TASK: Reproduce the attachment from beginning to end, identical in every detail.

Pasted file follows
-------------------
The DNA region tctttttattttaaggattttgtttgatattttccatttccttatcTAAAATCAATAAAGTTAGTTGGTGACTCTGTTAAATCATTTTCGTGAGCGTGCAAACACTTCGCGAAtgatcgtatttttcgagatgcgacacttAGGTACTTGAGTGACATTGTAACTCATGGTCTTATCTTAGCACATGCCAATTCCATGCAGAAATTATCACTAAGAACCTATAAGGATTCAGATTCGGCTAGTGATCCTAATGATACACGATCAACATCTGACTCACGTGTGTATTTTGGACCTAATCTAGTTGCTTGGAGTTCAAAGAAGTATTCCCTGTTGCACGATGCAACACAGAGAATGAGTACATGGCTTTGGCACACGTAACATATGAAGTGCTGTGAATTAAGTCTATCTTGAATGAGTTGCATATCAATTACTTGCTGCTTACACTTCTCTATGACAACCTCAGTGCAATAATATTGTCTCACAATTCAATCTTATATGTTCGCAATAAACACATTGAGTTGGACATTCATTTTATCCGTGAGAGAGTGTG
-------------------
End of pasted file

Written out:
The DNA region tctttttattttaaggattttgtttgatattttccatttccttatcTAAAATCAATAAAGTTAGTTGGTGACTCTGTTAAATCATTTTCGTGAGCGTGCAAACACTTCGCGAAtgatcgtatttttcgagatgcgacacttAGGTACTTGAGTGACATTGTAACTCATGGTCTTATCTTAGCACATGCCAATTCCATGCAGAAATTATCACTAAGAACCTATAAGGATTCAGATTCGGCTAGTGATCCTAATGATACACGATCAACATCTGACTCACGTGTGTATTTTGGACCTAATCTAGTTGCTTGGAGTTCAAAGAAGTATTCCCTGTTGCACGATGCAACACAGAGAATGAGTACATGGCTTTGGCACACGTAACATATGAAGTGCTGTGAATTAAGTCTATCTTGAATGAGTTGCATATCAATTACTTGCTGCTTACACTTCTCTATGACAACCTCAGTGCAATAATATTGTCTCACAATTCAATCTTATATGTTCGCAATAAACACATTGAGTTGGACATTCATTTTATCCGTGAGAGAGTGTG